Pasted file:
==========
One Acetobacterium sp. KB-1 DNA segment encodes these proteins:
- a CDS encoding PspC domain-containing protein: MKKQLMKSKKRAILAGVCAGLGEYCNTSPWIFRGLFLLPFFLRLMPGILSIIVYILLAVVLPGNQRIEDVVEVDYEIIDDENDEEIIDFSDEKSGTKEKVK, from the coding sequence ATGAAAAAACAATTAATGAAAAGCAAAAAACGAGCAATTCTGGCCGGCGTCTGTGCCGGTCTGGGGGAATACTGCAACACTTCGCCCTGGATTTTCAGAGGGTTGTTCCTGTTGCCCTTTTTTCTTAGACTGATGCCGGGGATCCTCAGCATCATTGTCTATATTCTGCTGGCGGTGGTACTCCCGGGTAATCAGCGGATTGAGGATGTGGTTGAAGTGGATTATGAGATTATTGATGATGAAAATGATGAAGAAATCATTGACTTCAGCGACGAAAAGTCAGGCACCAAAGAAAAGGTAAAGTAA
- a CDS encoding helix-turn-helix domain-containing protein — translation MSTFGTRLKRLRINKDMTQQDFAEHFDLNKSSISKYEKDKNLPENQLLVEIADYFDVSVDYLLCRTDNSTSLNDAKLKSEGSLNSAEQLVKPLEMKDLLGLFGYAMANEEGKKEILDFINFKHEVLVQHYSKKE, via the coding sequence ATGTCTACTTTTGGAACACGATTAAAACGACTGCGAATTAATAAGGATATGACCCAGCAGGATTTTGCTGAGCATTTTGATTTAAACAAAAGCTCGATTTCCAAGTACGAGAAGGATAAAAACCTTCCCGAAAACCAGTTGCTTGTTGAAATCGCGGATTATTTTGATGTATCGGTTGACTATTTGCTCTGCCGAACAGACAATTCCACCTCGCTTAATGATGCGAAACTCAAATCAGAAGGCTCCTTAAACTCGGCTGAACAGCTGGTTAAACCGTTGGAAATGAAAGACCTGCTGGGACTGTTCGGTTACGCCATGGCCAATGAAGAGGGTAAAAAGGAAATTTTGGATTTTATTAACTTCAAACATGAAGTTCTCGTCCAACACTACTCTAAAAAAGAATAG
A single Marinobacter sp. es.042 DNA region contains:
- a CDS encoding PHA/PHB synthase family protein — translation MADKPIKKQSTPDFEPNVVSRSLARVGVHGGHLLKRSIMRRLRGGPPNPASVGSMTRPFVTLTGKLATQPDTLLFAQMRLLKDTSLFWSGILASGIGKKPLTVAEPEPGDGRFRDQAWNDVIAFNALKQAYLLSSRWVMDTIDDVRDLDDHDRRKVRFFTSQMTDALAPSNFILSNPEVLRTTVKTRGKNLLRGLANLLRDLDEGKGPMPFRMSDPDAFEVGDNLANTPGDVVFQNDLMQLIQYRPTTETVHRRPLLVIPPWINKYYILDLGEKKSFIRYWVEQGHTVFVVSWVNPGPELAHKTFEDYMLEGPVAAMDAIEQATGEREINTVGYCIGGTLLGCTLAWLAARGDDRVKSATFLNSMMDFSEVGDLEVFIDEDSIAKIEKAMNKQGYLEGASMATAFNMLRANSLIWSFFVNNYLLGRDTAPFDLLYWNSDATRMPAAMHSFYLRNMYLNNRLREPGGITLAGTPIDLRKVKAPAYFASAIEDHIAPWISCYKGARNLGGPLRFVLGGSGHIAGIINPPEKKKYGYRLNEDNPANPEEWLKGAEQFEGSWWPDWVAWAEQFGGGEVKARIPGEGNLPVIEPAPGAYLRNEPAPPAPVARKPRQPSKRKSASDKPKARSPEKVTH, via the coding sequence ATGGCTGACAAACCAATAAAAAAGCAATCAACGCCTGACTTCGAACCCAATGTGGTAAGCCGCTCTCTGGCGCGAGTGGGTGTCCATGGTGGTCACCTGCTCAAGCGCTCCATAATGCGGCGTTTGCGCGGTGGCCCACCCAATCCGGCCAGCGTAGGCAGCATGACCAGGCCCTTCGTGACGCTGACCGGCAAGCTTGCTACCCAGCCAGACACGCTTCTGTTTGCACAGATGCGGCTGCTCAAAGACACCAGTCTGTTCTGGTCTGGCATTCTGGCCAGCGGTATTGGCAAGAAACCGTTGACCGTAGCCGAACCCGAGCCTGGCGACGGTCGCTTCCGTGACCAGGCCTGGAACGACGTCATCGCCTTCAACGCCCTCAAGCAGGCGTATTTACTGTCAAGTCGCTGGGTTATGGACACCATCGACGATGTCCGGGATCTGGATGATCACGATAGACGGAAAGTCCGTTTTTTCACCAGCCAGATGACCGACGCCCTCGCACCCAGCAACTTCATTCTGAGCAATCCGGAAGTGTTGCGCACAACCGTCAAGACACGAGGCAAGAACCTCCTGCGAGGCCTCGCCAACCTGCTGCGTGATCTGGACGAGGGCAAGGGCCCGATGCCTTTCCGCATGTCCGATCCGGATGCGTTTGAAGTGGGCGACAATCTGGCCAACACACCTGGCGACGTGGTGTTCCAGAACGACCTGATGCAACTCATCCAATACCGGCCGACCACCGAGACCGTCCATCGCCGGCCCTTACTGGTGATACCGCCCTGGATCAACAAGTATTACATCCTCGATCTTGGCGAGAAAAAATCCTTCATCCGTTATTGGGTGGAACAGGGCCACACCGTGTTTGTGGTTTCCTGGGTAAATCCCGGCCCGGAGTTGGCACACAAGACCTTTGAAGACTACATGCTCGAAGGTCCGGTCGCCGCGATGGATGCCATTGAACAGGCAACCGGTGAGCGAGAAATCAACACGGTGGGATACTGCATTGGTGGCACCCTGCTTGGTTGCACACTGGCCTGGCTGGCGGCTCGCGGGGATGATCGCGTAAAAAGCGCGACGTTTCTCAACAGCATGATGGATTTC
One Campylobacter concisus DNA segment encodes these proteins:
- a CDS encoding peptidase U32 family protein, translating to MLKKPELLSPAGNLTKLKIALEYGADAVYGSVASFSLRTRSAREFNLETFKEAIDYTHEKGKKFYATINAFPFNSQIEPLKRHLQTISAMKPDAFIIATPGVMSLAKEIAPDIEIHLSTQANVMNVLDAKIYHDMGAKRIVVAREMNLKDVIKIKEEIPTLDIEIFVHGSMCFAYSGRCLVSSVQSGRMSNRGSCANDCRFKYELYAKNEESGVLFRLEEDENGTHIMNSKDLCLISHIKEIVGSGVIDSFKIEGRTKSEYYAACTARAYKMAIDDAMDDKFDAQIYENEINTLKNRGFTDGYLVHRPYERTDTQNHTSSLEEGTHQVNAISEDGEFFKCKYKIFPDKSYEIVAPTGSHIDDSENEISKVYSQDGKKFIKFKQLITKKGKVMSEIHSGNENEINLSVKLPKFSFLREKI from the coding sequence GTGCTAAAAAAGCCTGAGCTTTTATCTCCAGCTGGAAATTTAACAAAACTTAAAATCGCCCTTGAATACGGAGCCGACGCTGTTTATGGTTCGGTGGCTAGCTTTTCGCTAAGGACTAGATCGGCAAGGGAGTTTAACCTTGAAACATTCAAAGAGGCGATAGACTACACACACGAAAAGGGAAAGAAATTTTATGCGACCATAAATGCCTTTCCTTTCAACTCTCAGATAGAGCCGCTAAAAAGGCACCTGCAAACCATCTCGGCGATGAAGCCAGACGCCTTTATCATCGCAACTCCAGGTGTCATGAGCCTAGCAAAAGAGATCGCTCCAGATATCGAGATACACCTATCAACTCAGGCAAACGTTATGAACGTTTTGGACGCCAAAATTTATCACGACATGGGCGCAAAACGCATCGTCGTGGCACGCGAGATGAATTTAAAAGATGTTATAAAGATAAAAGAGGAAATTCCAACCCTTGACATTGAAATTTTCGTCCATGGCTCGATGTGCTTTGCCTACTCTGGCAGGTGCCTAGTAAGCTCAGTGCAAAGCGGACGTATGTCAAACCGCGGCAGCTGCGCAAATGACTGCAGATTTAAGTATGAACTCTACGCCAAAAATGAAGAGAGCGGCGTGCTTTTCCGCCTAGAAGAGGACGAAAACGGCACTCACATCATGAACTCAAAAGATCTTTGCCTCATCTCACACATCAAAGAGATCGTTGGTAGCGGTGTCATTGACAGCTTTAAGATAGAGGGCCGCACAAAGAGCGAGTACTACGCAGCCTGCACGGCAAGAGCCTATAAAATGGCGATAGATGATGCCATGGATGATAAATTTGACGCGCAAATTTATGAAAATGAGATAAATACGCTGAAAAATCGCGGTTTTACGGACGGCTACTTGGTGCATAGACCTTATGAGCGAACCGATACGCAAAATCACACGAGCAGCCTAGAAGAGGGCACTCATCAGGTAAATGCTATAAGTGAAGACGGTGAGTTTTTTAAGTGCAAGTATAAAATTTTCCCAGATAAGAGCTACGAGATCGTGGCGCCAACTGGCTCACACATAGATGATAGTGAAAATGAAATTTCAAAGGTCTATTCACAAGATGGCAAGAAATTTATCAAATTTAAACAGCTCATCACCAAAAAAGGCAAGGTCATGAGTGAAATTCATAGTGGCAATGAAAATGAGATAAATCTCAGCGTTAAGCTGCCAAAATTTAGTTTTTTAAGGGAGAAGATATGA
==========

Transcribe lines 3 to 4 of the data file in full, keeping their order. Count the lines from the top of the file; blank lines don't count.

- a CDS encoding helix-turn-helix domain-containing protein — translation MSTFGTRLKRLRINKDMTQQDFAEHFDLNKSSISKYEKDKNLPENQLLVEIADYFDVSVDYLLCRTDNSTSLNDAKLKSEGSLNSAEQLVKPLEMKDLLGLFGYAMANEEGKKEILDFINFKHEVLVQHYSKKE, via the coding sequence ATGTCTACTTTTGGAACACGATTAAAACGACTGCGAATTAATAAGGATATGACCCAGCAGGATTTTGCTGAGCATTTTGATTTAAACAAAAGCTCGATTTCCAAGTACGAGAAGGATAAAAACCTTCCCGAAAACCAGTTGCTTGTTGAAATCGCGGATTATTTTGATGTATCGGTTGACTATTTGCTCTGCCGAACAGACAATTCCACCTCGCTTAATGATGCGAAACTCAAATCAGAAGGCTCCTTAAACTCGGCTGAACAGCTGGTTAAACCGTTGGAAATGAAAGACCTGCTGGGACTGTTCGGTTACGCCATGGCCAATGAAGAGGGTAAAAAGGAAATTTTGGATTTTATTAACTTCAAACATGAAGTTCTCGTCCAACACTACTCTAAAAAAGAATAG
A single Marinobacter sp. es.042 DNA region contains: